Astronomers unravel formation of black holes so massive they shouldn’t exist

Findings may help unveil how supermassive black holes coalesce and form ultra-massive ones

Vishwam Sankaran
Monday 06 March 2023 10:12 GMT
Related video: Astronomers Find Evidence That Black Holes May Be the Source of Dark Energy

The merger of massive galaxies could be why ultra-massive black holes have formed, according to a new study.

Supercomputer simulations were used to shed light on the origin of some of the most massive objects in the universe that were formed about 11 billion years ago, said the research, published recently in The Astrophysical Journal Letters.

Such massive black holes – which can reach millions and billions of times the mass of the Sun – can form the extremely rare merger of triple quasars, explained scientists from the University of Texas at Austin.

Quasars are extremely bright and powerful energy sources at the heart of galaxies that are thought to be powered by black holes.

A single such entity is known to be over thousand times brighter than an entire galaxy and in the even rarer multiple quasar systems, the bodies are held together by gravity and are likely the product of galaxies colliding, scientists said.

“We found that one possible formation channel for ultra-massive black holes is from the extreme merger of massive galaxies that are most likely to happen in the epoch of the ‘cosmic noon’,” study co-author Yueying Ni said in a statement.

Researchers found the formation of black holes can reach a theoretical upper limit of 10 billion solar masses using advanced supercomputer simulations.

“It’s a very computational challenging task. But you can only catch these rare and extreme objects with a large volume simulation,” Dr Ni said.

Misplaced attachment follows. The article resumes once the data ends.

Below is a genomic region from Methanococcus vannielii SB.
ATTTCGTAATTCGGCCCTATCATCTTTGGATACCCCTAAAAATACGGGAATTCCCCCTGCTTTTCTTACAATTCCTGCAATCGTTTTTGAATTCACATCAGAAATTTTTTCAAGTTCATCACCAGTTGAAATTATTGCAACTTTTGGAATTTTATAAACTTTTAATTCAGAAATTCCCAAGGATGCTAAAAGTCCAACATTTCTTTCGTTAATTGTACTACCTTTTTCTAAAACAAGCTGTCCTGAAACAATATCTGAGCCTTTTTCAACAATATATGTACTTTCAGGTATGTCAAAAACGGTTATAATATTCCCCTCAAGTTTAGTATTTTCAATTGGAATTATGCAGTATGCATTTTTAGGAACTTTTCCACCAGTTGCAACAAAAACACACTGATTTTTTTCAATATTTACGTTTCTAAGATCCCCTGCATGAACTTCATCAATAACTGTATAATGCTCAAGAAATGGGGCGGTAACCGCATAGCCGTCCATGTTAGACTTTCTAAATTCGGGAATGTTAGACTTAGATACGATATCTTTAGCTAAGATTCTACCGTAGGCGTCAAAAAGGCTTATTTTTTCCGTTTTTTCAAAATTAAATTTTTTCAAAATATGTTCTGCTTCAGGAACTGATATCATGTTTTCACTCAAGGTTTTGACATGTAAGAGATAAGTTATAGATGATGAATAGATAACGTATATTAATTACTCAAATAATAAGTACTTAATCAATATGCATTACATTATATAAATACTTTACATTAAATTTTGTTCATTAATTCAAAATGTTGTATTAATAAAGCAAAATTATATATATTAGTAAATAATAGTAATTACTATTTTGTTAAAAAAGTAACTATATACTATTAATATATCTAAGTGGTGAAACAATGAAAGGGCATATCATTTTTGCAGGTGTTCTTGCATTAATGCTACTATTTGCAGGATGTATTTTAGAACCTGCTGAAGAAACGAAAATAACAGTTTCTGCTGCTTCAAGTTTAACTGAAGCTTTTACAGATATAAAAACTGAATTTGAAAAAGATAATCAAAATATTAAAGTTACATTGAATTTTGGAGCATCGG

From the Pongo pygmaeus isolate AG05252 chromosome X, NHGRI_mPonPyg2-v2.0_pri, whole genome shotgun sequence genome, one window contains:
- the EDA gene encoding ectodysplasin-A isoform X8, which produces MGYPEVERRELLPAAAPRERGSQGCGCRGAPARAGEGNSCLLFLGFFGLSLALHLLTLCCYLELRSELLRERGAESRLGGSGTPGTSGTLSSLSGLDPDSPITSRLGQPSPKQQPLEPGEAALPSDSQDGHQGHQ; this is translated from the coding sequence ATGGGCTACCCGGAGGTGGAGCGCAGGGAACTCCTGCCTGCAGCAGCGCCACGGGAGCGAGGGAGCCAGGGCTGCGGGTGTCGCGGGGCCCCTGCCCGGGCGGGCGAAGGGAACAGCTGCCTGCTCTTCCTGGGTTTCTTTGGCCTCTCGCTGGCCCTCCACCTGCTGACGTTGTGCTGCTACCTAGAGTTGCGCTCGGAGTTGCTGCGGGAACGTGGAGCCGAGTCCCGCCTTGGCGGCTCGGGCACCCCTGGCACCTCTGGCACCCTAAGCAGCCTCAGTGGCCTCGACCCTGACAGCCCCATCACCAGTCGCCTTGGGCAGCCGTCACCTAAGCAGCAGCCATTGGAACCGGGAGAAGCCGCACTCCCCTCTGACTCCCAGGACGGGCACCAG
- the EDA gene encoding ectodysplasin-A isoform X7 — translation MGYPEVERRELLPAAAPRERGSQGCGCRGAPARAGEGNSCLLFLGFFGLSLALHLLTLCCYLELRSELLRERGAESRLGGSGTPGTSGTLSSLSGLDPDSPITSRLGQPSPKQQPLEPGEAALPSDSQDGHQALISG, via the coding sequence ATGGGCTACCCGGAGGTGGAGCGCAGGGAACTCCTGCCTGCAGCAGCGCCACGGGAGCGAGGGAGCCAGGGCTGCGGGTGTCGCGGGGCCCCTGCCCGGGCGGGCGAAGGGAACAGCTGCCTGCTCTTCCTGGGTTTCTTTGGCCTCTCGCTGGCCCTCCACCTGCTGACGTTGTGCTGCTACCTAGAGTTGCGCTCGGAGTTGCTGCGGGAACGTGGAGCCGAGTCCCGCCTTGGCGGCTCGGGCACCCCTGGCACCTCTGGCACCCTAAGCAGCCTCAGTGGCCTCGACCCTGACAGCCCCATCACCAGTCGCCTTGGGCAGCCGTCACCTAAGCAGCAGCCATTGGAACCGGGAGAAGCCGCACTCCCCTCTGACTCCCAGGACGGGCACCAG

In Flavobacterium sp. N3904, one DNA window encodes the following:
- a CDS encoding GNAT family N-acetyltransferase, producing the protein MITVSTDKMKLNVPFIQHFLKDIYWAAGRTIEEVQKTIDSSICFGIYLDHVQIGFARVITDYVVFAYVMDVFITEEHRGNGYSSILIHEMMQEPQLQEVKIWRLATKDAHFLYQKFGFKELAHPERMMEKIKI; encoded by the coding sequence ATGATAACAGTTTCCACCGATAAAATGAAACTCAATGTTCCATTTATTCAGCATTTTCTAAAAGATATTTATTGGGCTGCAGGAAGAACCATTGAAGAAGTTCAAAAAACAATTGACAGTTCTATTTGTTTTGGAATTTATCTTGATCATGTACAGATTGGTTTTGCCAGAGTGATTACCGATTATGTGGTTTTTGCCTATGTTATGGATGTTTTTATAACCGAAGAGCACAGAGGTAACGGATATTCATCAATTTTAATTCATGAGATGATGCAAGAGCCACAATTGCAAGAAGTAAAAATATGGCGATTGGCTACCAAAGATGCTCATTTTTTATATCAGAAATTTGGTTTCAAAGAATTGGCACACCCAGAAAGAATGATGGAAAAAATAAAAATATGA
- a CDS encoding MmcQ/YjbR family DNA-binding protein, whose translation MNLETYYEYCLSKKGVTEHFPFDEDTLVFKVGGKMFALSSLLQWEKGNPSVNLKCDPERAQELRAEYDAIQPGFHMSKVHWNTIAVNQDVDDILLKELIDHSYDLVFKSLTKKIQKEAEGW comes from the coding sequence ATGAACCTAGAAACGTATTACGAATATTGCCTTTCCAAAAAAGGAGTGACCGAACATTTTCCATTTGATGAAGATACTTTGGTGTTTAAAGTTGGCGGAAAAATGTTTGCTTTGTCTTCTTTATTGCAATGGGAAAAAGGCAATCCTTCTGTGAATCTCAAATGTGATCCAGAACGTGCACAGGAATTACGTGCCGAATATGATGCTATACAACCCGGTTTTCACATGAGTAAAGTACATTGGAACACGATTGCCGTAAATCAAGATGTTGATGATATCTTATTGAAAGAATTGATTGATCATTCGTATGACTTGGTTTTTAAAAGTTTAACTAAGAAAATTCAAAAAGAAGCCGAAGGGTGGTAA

“What we found are three ultra-massive black holes that assembled their mass during the cosmic noon, the time 11 billion years ago when star formation, active galactic nuclei (AGN), and supermassive black holes in general reach their peak activity,” she added.

Astronomers said half of all the stars in the universe were born during cosmic noon based on numerous galaxy surveys.

“In this epoch we spotted an extreme and relatively fast merger of three massive galaxies,” Dr Ni said.

“Each of the galaxy masses is 10 times the mass of our own Milky Way, and a supermassive black hole sits in the center of each galaxy. Our findings show the possibility that these quasar triplet systems are the progenitor of those rare ultra-massive blackholes, after those triplets gravitationally interact and merge with each other,” she said.

Researchers suspect future observations of galaxies at the “cosmic noon” can help unveil how supermassive black holes coalesce to form ultra-massive ones.

“This is an exciting time for astrophysicists, and it’s good that we can have simulation to allow theoretical predictions for those observations,” Dr Ni added.

“It’s great to have access to supercomputers, technology that allow us to model a patch of the universe in great detail and make predictions from the observations,” she added.

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